Elementary Students Enjoy Having Two Teachers in the Classroom Through Mason’s PDS Model
The final segments of AACTE’s Research-to-Practice Spotlight Series featuring the George Mason University (VA) clinical model are now available online. This week’s videos present the voices of first and fourth graders from Westlawn Elementary School and Daniels Run Elementary School discussing their experience learning from interns alongside their experienced teachers.
Like all good professional development school (PDS) models, the partnerships between the George Mason University (GMU) College of Education and Human Development and nearby PK-12 schools aim to prepare effective novice teachers while simultaneously renewing practice of their mentors and host schools. But what is it like to be a student in these settings? To find out, AACTE Vice President of Member Engagement and Support Rod Lucero spoke with students from some of the elementary-level PDSs in Mason’s network.
Fourth graders at Westlawn Elementary School said school is more fun with the interactive learning and fresh energy that interns bring to the classroom. They appreciate having a second teacher with a different teaching style and perspective.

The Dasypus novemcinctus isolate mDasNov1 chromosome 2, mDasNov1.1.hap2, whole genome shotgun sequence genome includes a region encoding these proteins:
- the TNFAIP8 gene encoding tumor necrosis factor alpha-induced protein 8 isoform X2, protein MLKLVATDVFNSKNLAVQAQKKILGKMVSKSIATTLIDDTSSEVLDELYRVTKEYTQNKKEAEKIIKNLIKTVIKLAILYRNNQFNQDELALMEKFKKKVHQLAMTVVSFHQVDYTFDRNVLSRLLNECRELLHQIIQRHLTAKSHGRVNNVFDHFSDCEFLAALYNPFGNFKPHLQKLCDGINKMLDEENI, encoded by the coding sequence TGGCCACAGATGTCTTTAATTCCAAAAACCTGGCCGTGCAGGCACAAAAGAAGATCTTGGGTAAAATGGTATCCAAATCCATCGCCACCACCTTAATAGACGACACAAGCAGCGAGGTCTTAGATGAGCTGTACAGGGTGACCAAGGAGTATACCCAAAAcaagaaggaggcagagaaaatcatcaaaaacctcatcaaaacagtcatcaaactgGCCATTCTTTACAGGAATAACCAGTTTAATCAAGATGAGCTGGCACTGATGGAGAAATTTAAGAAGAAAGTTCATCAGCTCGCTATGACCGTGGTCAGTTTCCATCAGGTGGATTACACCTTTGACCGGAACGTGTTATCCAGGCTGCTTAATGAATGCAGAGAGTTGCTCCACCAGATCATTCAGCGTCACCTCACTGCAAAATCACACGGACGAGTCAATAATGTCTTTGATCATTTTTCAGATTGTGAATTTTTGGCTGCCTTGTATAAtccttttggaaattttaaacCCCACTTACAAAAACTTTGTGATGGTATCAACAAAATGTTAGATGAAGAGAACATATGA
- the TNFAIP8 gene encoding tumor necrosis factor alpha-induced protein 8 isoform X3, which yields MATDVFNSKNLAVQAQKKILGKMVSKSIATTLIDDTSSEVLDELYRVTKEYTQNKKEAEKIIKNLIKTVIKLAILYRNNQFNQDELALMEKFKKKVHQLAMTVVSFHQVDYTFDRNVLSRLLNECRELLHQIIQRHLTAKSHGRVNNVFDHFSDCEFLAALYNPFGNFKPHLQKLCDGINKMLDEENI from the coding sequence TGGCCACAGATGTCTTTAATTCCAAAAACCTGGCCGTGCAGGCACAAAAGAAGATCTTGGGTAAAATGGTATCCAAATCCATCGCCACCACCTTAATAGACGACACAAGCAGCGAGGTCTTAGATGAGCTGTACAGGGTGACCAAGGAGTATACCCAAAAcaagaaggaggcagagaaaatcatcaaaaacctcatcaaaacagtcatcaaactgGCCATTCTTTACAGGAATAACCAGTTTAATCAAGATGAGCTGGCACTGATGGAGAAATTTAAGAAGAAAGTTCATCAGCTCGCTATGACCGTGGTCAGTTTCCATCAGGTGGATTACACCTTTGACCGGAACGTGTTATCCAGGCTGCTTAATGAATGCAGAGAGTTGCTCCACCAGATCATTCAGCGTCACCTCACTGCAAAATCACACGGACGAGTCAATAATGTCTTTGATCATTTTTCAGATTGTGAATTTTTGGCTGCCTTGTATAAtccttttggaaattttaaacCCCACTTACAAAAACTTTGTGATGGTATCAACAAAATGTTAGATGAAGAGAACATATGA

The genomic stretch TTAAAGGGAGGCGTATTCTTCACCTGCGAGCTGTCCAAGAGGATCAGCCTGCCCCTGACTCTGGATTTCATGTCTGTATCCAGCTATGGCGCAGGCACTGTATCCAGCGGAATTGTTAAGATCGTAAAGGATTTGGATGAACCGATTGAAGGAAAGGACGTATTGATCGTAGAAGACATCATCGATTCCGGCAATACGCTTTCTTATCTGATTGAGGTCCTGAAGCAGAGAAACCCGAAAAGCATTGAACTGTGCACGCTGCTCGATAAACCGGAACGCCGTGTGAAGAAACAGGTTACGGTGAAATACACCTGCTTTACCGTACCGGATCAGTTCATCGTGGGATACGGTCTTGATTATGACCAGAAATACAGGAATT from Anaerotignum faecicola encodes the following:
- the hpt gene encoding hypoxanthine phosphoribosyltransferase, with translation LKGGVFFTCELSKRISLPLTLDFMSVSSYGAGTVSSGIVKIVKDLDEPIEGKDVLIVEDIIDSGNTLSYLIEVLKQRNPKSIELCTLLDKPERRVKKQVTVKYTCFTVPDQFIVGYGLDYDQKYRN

“I think interns are good people because they share a different experience in the classroom,” said one Westlawn student. “You don’t just get the facts that you get from our normal teacher. You get extra details and extra experiences.”
The children are also proud of their role in developing teacher candidates, which they demonstrate by respecting their interns and trying to minimize distraction in order to focus on learning. The students told Lucero they understand the PDS partnership and want to help the teacher candidates as best as they can.
First graders at another PDS, Daniels Run Elementary School, said they are grateful for having another adult in the classroom. During math class, for example, the first graders said they enjoy the extra attention to help them understand how to add and subtract, with one teacher stationed in the front of the room and the other circulating to give personalized assistance.
When Lucero asked the fourth graders for their advice to teacher candidates, one Westlawn student said, “They shouldn’t be nervous about teaching. They should just go with the flow of their class.”
Visit the Innovation Exchange to catch the previous segments of AACTE’s Research-to-Practice Spotlight Series on George Mason University.
Tags: clinical preparation, content areas, school-university partnerships